Richard Grindal was born in New Delhi in 1920, where his father was working for the Indian Civil Service. He was educated at King's, Canterbury and won a scholarship to read modern history at Corpus Christi, Cambridge. During the war he joined the RAF. During the 1960s Richard worked for the Iron & Steel Federation. He was based in London, where he married and where his three children were born. His spiritual home, however, was Scotland; for over 20 years he travelled the world representing the Scotch Whisky industry and wrote a number of books about whisky. Writing and golf were his two great passions. He had 25 crime fiction titles published, some of which under his pen name of Richard Grayson.
P. M. Hubbard
Praised by critics for his clean prose style, characterization, and the strong sense of place in his novels, Philip Maitland Hubbard (1910-1980) was born in Reading, in Berkshire and brought up in Guernsey, in the Channel Islands. He was educated at Oxford, where he won the Newdigate Prize for English verse in 1933. From 1934 until its disbandment in 1947 he served with the Indian Civil service. On his return to England he worked for the British Council, eventually retiring to work as a freelance writer. He contributed to a number of publications, including Punch, and wrote 16 novels for adults as well as two children's books. He lived in Dorset and Scotland, and many of his novels draw on his interest in and knowledge of rural pursuits and folk religion.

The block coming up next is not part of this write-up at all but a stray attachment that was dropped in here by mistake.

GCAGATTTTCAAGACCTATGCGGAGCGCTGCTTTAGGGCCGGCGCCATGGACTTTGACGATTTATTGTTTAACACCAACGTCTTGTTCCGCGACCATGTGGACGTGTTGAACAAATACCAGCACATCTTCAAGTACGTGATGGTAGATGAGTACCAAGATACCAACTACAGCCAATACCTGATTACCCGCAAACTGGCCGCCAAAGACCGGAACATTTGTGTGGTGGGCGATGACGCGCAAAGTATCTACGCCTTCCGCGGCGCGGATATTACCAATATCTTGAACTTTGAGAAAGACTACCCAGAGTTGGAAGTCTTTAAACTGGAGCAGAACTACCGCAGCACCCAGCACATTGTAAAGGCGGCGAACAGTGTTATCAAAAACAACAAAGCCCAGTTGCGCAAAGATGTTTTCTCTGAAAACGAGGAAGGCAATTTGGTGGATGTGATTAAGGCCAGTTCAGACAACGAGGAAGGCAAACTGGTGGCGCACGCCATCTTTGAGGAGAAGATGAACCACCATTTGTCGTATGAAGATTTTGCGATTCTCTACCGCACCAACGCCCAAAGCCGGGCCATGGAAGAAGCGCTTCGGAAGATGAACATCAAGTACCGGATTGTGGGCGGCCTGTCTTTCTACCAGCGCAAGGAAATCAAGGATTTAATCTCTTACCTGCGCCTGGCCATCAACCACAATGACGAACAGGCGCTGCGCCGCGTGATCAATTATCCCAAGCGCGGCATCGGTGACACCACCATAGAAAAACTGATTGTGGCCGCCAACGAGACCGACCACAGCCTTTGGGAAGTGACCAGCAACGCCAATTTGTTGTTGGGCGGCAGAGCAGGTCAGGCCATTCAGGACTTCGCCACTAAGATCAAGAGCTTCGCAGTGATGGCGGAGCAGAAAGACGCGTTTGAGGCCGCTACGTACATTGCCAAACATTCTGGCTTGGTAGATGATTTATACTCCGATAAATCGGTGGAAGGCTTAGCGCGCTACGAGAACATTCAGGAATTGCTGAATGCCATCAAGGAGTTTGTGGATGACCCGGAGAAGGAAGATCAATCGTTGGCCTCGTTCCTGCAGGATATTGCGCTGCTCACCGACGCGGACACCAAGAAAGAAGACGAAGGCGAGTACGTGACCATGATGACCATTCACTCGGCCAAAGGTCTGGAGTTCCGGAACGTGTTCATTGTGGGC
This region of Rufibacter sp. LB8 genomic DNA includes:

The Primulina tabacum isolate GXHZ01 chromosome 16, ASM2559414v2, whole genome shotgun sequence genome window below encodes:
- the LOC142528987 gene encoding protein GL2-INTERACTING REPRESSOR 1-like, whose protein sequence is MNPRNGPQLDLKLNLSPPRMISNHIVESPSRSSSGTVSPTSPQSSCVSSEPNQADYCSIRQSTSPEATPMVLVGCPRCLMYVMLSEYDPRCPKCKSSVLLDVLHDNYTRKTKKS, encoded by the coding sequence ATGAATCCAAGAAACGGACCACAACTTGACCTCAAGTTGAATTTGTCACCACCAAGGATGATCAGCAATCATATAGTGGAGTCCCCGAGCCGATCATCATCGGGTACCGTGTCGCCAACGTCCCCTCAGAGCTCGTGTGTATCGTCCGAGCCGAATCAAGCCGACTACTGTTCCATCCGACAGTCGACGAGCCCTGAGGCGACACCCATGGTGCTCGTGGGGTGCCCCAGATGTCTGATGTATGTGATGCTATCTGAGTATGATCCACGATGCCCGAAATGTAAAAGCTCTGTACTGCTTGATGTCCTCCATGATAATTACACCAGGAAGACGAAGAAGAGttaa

Bill James (1929-) is the author of numerous thrillers and crime novels as well as a critical work on Anthony Powell. In 2006 he was shortlisted for the Crime Writers' Association's prestigious Duncan Lawrie Dagger award for the year's best crime novel for Wolves of Memory. His work is much loved and critically acclaimed; the Sunday Telegraph describes him as 'bruisingly good' and The Times as 'subtle and riveting to the last page'. He lives in his native South Wales.